The City of Ferguson could be on track to eliminate all of its property tax delinquencies.
Back in February, Ferguson City Council contracted with Indianapolis-based Government Services LLC to implement a free program called Be Response-Able. Rather than rely on the traditional tax lien sale held once a year, the city turned over delinquencies to the company which works to collect the delinquent tax bills on the city's behalf by doing the leg work that city officials often don't have time for — like skip tracings and title searches.
"We're pretty good at finding people who haven't been found for whatever reason," Greg Shoulders said of his company. "Sometimes it's just a lack of opportunity to dig that deep for a $10 tax bill. Cities and counties have other things going on."
In some instances, Shoulders said, tax bills can be exonerated if it's determined that the wrong party has been named. The property valuation administrator can then go back and assess the correct party for the past three years.
Government Services is paid $75 for each bill that is collected — a fee which is tacked onto the overdue bill rather than paid by the city. It is worth noting that, unlike traditional tax lien sales, anyone with multiple tax bills would be subject to only the one fee. "I only get paid when a property tax is collected," Shoulders explained.
"This program is at no cost to us," Ferguson City Clerk Debbie Lake noted. "That's huge for the city."
As of September 30, according to Shoulders, the city has reported that 75 percent of all parcels originally submitted just seven months before as delinquent — spanning the past 11 years — were now resolved and current property owners are being "100 percent responsible" for the 425 non-exempt parcels on the 2018 tax roll (unpaid 2019 bills won't be considered delinquent until January 1). The city council has committed to continuing the pursuit to make each and every parcel in Ferguson productive.
When the company began its work, there were a total of 123 Ferguson properties in some form of delinquency. By the end of September, there were only four tangible properties (for example, mobile homes) and 27 land parcels with at least three years of delinquent bills still on that list.
"The program has been really good for the City if Ferguson," Mayor Allen Dobbs said. "Our city clerk had learned about the program in a training session that she attended for the City of Ferguson.
"The program creates fairness between all property owners to pay your taxes and take care of your property," he continued. "If not, the city will take what ever action needed to collect property taxes or rid the city of abandoned property that is creating a eyesore for the neighborhood."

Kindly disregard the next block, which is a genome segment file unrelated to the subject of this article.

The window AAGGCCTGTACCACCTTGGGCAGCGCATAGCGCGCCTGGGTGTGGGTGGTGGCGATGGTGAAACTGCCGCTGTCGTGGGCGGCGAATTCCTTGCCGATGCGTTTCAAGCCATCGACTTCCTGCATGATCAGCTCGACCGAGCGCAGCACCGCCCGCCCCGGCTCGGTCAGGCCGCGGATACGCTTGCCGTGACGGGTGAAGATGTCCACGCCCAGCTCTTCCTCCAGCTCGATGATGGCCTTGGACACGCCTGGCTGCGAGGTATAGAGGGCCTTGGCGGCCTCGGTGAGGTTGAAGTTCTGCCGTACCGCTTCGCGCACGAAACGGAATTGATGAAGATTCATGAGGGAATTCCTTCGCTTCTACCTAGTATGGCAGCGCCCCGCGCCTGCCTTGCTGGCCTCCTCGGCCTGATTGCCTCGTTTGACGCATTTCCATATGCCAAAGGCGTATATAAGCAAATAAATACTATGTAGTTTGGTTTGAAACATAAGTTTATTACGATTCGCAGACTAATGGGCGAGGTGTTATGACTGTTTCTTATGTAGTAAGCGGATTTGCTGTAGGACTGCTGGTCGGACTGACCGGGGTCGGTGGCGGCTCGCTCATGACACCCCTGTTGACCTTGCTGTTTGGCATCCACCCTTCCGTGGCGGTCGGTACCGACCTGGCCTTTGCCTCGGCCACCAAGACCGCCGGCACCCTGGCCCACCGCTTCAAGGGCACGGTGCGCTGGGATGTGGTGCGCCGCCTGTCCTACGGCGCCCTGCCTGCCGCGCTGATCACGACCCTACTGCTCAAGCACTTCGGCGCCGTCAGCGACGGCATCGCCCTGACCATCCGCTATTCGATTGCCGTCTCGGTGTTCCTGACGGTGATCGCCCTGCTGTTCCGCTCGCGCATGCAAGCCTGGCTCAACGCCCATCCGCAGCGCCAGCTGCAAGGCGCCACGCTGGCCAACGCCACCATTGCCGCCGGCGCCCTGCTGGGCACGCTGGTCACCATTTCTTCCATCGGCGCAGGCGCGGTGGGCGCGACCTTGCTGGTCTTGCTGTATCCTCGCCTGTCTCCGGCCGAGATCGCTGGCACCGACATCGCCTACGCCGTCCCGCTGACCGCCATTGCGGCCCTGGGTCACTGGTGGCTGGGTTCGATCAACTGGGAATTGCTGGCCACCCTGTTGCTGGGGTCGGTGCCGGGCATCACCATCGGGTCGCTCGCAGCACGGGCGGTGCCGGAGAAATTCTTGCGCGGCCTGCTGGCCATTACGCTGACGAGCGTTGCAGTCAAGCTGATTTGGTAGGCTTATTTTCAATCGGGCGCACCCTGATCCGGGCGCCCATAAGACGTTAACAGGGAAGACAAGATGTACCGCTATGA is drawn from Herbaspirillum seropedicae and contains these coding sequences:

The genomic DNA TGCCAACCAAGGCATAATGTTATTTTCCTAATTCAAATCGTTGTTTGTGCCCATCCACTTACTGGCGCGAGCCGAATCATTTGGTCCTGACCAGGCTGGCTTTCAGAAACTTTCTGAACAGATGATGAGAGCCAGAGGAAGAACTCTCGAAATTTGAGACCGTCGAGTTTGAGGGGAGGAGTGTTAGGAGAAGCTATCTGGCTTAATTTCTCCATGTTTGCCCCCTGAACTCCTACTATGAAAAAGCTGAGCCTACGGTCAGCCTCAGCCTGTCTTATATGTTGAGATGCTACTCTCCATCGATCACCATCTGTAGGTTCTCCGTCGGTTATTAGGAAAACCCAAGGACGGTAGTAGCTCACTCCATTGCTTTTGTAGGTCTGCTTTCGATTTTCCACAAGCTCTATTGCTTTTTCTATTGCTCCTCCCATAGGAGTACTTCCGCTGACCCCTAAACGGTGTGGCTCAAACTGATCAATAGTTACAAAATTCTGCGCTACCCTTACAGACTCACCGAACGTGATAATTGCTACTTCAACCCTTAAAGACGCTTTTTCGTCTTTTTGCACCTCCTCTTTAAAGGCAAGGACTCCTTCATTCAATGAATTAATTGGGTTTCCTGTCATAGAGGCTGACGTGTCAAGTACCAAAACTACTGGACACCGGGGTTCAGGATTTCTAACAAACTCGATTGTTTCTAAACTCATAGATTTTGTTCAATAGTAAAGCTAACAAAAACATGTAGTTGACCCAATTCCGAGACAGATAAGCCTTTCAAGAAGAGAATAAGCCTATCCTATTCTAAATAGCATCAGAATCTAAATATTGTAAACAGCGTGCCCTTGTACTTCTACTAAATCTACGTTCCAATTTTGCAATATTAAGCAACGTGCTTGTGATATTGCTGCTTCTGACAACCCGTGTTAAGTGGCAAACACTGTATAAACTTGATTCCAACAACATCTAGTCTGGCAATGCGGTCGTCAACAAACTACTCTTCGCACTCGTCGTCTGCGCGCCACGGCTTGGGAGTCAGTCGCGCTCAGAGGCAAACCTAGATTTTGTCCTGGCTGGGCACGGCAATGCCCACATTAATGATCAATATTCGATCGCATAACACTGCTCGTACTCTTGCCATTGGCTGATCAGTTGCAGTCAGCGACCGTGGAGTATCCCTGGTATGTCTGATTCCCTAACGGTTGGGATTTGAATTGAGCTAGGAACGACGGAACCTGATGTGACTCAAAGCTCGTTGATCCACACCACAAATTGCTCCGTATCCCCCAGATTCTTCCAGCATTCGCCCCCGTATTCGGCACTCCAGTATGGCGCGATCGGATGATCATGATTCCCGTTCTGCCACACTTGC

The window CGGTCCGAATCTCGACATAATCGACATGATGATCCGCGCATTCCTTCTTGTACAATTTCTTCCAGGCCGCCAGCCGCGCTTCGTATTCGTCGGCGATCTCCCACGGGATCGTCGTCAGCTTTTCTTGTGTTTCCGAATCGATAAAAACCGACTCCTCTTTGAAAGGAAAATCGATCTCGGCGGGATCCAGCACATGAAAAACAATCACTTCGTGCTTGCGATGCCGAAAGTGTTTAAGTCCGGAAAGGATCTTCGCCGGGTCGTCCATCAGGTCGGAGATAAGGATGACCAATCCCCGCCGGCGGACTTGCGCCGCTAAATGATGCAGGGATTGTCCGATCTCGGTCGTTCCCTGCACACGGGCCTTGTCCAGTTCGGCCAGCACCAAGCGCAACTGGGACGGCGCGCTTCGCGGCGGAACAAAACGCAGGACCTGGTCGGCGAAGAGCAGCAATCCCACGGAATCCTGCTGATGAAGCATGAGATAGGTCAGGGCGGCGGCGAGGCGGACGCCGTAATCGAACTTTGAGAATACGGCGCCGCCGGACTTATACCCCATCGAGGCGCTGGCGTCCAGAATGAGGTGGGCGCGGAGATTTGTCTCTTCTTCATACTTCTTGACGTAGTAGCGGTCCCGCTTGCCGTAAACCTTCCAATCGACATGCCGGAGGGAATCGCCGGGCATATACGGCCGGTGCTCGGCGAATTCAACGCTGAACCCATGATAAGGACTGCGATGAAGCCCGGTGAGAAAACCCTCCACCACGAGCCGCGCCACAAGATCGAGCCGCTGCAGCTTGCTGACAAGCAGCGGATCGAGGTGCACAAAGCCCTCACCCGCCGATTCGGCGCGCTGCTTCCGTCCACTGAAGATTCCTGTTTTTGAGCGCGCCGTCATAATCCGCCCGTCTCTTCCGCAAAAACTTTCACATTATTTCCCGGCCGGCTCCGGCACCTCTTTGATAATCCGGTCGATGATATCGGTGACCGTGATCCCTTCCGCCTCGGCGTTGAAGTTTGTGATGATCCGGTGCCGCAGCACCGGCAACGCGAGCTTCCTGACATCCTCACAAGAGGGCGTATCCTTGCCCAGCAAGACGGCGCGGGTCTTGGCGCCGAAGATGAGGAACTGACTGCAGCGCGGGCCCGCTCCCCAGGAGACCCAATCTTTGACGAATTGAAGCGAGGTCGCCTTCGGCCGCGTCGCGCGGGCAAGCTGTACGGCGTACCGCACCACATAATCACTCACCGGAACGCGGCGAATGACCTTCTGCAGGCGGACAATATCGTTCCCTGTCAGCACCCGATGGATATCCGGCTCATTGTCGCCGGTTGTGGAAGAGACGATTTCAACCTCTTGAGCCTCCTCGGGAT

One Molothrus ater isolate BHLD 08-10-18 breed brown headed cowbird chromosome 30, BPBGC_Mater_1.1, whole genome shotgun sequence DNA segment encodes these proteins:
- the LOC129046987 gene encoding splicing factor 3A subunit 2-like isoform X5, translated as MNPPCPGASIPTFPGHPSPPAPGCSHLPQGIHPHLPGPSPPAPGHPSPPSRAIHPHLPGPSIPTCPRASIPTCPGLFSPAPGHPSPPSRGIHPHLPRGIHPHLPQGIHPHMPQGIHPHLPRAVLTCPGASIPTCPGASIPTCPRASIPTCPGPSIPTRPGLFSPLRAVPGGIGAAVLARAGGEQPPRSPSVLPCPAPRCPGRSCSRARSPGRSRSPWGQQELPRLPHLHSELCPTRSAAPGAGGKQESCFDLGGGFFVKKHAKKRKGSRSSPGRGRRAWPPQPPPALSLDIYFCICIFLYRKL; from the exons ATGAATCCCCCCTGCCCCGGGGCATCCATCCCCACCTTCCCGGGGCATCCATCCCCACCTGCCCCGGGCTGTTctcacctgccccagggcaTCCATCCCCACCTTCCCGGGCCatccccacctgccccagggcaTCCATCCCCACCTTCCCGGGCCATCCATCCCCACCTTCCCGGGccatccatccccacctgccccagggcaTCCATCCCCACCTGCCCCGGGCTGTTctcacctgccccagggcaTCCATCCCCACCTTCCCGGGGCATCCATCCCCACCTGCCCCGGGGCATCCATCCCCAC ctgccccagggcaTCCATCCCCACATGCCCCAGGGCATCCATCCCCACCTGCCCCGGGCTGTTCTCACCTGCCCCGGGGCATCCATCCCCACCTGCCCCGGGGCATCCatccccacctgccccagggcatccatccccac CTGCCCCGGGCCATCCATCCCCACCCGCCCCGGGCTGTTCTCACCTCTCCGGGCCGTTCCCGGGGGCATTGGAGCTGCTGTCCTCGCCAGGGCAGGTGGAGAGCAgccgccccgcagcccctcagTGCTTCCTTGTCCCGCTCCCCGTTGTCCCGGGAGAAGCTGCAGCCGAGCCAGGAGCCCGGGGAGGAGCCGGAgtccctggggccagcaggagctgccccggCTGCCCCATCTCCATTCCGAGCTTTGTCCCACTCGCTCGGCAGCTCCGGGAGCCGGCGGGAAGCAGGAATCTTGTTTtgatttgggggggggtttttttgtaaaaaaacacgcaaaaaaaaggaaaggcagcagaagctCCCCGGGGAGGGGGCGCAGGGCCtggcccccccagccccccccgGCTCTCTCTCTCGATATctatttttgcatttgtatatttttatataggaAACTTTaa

The Be Response-Able program has four stated goals, according to Shoulders:
1. 100 percent collection of delinquent property taxes accumulated over the past 11 years (the maximum for collection). Shoulders said this goal has been achieved in Providence (in Webster County), Hawesville (Hancock County) and Vine Grove (Hardin County).
2. 100 percent elimination of property abandonment. The Be Response-Able program defines abandonment as forsaking the ownership responsibility of "paying your taxes and mowing your yard." Government Services estimates that abandonment typically occurs at the rate of one parcel per every 1,000 non-exempt assessed parcels. The cost to ultimately hold a single parcel accountable is around $2,500 assuming a municipality has to expose it to a master commissioner sale.
3. Self-sufficient funding to maintain and increase the value of non-exempt properties. Government Services advises its municipal clients to set up a separate checking account the company calls a Land Bank Account with a budget of $7,500 (three parcels times $2,500) per year. The account is first used to achieve 100 percent elimination of abandonment then the surplus can be used to spur investments in non-exempt parcels, working with local banks to increase the total assessed value of those parcels within the municipality.
4. Help people. Shoulders noted that Kentucky's current statutory tax lien sale system compounds tax debt by allowing as many as 11 different third-party lien holders piling on costs and attorney fees that can compound to the point that the tax debt is greater than the mortgage itself. Third parties who buy liens at the annual auction are allowed to charge interest, can force master commissioner sales, and create title issues for property owners.The Be Response-Able program encourages municipalities to address problems while they are small.
According to Shoulders, county officials have also expressed an interest in the Be Response-Able program but as yet state law only allows county governments to collect delinquencies through the annual lien sale. That's something Shoulders would like to see change. He talked about no county reaching 100 percent collection through such sales and how he personally knew people who had lost their homes and still owed as much as their mortgage had been worth in delinquent taxes and fees.
"To have lost a home and still have all the personal debt of a home is ridiculous," Shoulders said. "That's not a problem with third-party purchasers doing what they have the right to do by law. It's a problem with the law itself.
"It's going to take some legislation to say here's how you do a tax sale [but here's] another option if you want it," Shoulders said. "To see abandonment eliminated, to see property taxes 100 percent collected…and the impact that it could have on the school system."
"I’ve spoken with a couple of county elected officials as well other cities' elected officials about this program and what it has done for the City of Ferguson," Mayor Dobbs stated. "I am truly proud of our city clerk and council for supporting the Be Response-Able Program."